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20 April 2017

The Inclusiveness Imperative

At a time when technology appears to be taking over the workplace, PwC’s most recent Global CEO Survey indicates that people power is reaching new heights.

CEOs are continuing to struggle to find the talent they need, and 77% are concerned that a shortage of key skills could impair their company’s growth, up from 58% in 2013. In particular, the skills that are most important – and often the hardest to find – are uniquely human capabilities, such as adaptability, problem-solving, collaborative skills, empathy and creativity and innovation.

CEOsurvey

It seems that we’re witnessing a move away from high demand for what were traditionally masculine traits, and a shift towards leadership skills that are more intuitively female, such as collaboration. Interestingly, research shows that female leaders throughout organisations tend to be more effective than their male counterparts in demonstrating collaboration and problem solving, and in fostering innovation – all of which are among the key skills that CEOs are struggling to find.

I was also intrigued by recent research which highlights that women are better leaders than men; and with this in mind I think it’s critical I highlight that talent and diversity discussions cannot be about which gender makes the better leader. The discussion instead needs to be one that recognises the best business results will come through the ability to identify, harness and blend the different capabilities and strengths that diverse leadership teams offer.

Personally, what speaks to me most about adaptability, collaboration, creativity, empathy and leadership – these uniquely human and high-in-demand capabilities – is that they are all skills at the centre of being an inclusive professional. And if you haven’t realised it already, it’s time to get to grips with the fact that the ability to foster inclusiveness and manage across difference are only set to become more important capabilities for both businesses and talent.

The modern employer and employee will need to be able to manage a myriad of differences. Differences such as: gender, age and cultural diversity. Distinct personality types and an assortment of many different working patterns as flexibility demands accelerate from both men and women across the globe. All combined with a focus on working with talent with many different skills and experiences as businesses seek to innovate and capitalise on the technology opportunity.  And this management of a myriad of talent differences of course all takes place against the backdrop of businesses trying to serve and attract new and different customer segments, enter and compete in new and different geographies and adapt to new business areas.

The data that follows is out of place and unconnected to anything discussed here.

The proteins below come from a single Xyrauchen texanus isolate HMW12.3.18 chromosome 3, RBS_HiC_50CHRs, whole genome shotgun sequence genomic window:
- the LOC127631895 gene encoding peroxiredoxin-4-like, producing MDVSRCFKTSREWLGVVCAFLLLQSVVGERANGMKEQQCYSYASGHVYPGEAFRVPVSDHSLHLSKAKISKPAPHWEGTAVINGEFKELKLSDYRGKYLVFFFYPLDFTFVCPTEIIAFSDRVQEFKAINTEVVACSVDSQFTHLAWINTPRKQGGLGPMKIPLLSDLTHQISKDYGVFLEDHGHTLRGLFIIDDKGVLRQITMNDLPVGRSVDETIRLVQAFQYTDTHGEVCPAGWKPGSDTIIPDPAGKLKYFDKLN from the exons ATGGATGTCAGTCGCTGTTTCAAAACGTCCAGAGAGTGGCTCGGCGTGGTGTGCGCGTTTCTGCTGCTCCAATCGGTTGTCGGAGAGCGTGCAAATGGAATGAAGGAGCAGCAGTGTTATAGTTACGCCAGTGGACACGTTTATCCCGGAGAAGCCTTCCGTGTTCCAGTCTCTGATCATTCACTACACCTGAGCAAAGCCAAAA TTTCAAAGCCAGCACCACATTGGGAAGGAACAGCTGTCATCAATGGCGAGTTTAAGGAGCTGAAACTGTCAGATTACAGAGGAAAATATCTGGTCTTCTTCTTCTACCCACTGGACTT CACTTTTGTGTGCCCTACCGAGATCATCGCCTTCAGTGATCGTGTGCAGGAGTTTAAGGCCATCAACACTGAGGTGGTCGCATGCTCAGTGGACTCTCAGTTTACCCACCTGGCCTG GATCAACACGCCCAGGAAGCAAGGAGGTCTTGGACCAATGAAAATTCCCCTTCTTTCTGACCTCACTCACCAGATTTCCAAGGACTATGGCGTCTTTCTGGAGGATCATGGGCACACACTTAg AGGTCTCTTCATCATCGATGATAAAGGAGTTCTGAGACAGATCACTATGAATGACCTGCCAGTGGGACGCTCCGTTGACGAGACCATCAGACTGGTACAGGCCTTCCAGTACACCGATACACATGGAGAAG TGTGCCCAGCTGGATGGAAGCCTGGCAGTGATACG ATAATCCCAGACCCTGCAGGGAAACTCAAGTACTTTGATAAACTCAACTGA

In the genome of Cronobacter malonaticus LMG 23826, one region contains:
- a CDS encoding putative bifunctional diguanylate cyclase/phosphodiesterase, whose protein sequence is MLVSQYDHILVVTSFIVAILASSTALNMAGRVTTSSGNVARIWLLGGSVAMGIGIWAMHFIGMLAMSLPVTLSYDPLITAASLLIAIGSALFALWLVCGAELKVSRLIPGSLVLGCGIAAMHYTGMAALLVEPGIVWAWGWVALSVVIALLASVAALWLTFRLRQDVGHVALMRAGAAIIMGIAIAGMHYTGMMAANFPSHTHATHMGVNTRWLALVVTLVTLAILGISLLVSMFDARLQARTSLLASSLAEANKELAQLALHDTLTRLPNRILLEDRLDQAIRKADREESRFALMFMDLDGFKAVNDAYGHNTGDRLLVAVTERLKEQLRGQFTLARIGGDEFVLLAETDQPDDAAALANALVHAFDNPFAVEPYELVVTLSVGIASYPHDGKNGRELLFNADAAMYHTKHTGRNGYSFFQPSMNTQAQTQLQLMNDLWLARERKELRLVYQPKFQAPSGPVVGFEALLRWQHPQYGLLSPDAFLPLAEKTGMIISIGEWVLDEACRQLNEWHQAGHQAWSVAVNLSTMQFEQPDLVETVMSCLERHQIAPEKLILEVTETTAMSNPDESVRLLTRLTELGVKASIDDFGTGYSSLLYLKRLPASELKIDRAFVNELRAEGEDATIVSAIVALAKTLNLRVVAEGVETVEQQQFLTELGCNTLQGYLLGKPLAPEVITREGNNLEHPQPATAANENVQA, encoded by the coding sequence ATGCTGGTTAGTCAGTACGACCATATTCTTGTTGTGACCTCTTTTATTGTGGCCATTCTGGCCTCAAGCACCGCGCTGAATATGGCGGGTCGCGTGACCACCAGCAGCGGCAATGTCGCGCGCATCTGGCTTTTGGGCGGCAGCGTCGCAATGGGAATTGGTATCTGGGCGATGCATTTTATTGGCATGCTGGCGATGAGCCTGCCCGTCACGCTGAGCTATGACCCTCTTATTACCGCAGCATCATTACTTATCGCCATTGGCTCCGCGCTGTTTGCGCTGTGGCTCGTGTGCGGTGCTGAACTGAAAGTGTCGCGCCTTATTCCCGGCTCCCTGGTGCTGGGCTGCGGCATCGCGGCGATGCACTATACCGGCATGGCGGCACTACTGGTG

The common theme across all facets of business is a move towards responding to, engaging with and managing greater levels of difference and diversity. It is no wonder that CEOs cite skills that place inclusion at their core as those most in-demand. There is no doubt about it, the inclusion imperative is ramping up and inclusiveness skills will continue to become increasingly important for talent to develop and for businesses to foster.

In a nutshell attracting difference and fostering a culture with the capability to embrace and maximise this talent diversity is critical for organisations looking to gain competitive advantage, foster innovation and be a talent magnet to the modern workforce.

Aoife

Aoife Flood, PwC Based in Dublin, Ireland, Aoife Flood is Senior Manager of the Global Diversity & Inclusion Programme Office for PwC with responsibility for the development and implementation of our network-wide global Diversity & Inclusion strategy.

She is a proud PwC female millennial and lead researcher and author of our ‘Winning the fight for female talent’, ‘Moving women with purpose: Creating gender inclusive global mobility’, ‘The female millennial: A new era of talent’, and 'The PwC diversity journey: Creating impact, achieving results’ thought leadership publications.

Aoife is also co-author of our Global Gender Agenda blog. You can learn more about Aoife here or find her on twitter: @AoifeRFlood.

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